Teresa Haukkala’s (M. Soc. Sc.) doctoral dissertation in the field of Organization and Management examines the challenges of transitioning to a low-carbon energy system focusing especially on the introduction of solar photovoltaics (PV) in Finland. The study covers energy transitions of the past and present and suggests possible alternatives for the future energy system.
The climate change is a problem of both environment and sustainable development to which there seems to be no solutions. Due to the urgency of mitigating climate change, it is important to transition to a more sustainable energy system. This, however, has proven to be an increasingly difficult task. Renewable energy, which emits little to no greenhouse gasses, faces resistance and this is why it has not been easy to, for instance, increase the production of solar PV.
Haukkala has followed the development of solar energy since 2011. The research approaches the subject from the point of views of structure, agency and framing. In her study, Haukkala has also interviewed key actors in the fields of politics, industry, business, academics, organizations and civil society.
‘Solar energy cannot be the only source of energy in Finland, but it can be a part of a diverse energy palette and a substitute for fossil energy sources. Yet both the energy transition and the increase of solar PV have met with barriers concerning politics, businesses and consumers. The biggest barriers have resulted from the lack of political will and support policy, vested interests in the existing energy system, the competitiveness of solar PV as well as the general attitudes. These barriers can, however, be overcome with new policies, regulations and behaviour. The government should put focus on policies that support structural change’, says Haukkala.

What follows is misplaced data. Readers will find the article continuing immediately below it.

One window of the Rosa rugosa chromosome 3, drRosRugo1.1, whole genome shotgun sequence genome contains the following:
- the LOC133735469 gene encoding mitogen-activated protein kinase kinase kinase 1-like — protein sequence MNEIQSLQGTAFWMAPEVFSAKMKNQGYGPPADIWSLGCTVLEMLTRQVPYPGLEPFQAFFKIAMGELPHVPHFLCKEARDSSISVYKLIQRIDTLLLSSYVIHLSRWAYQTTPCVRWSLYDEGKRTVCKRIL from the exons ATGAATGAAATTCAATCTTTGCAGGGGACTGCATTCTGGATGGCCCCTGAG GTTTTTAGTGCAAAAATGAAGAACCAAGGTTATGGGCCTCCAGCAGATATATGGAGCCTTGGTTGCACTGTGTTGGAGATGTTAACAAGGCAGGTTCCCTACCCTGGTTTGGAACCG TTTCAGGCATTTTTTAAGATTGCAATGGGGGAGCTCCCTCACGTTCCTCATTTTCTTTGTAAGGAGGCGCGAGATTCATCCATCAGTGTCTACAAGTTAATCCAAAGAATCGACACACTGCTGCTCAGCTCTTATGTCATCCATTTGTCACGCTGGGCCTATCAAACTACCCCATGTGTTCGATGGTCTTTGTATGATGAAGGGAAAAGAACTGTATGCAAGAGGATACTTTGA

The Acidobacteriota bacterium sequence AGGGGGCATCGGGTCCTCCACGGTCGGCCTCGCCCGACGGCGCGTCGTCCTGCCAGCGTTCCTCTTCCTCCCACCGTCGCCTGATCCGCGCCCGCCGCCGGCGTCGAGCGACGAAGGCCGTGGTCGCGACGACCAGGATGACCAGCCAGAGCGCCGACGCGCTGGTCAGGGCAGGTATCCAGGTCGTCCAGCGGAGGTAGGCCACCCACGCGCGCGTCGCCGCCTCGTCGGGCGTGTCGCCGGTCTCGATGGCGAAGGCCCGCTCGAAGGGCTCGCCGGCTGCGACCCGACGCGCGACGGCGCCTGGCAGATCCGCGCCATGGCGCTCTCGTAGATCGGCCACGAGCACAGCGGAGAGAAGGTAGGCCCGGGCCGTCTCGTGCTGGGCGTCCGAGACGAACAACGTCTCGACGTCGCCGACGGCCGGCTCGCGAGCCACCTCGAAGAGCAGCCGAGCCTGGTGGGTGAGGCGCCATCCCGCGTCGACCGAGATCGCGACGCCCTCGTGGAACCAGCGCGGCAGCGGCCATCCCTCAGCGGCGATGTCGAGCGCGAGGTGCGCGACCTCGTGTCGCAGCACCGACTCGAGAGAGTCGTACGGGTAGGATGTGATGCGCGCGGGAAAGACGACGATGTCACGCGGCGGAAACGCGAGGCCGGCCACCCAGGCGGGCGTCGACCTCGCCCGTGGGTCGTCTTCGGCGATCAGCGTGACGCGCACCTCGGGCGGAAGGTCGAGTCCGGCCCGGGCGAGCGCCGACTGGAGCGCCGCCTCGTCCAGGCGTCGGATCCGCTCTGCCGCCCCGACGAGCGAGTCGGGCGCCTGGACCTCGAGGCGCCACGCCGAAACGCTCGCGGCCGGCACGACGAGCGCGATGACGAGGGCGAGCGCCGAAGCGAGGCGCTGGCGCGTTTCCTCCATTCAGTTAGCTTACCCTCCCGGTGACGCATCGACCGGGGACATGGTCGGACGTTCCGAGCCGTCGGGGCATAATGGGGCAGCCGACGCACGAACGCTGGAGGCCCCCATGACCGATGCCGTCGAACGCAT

‘Green-energy transition’ versus traditional coalition
In her study, Haukkala discovers the new situation regarding energy policy. This situation finds the spokespersons of ‘green-energy transition’ and the long-standing energy producers and the traditional coalition of large industrial corporations on opposite sides of the debate. The standing of both groups has been affected by the intensity with which they have argued for or against the use and support of solar energy. In recent years, the focus of the arguments has changed from the future energy system to financial opportunities and competitive status.
The study also pays attention to the increased collective motivation of the grass-roots actors and the civil society to advocate for change.
‘A recent example has been the climate marches that have mobilised children, the youth and everyone else, who are concerned about the climate change. This kind of a bottom-up movement can inspire significant changes in energy policy. For example, an energy transition took place in Germany in 2011 as a result of the Fukushima nuclear disaster and the years of civil society movement’, states Haukkala.
The doctoral dissertation of Teresa Haukkala (M. Soc. Sc.) will be reviewed at Aalto University School of Business on 26 April.
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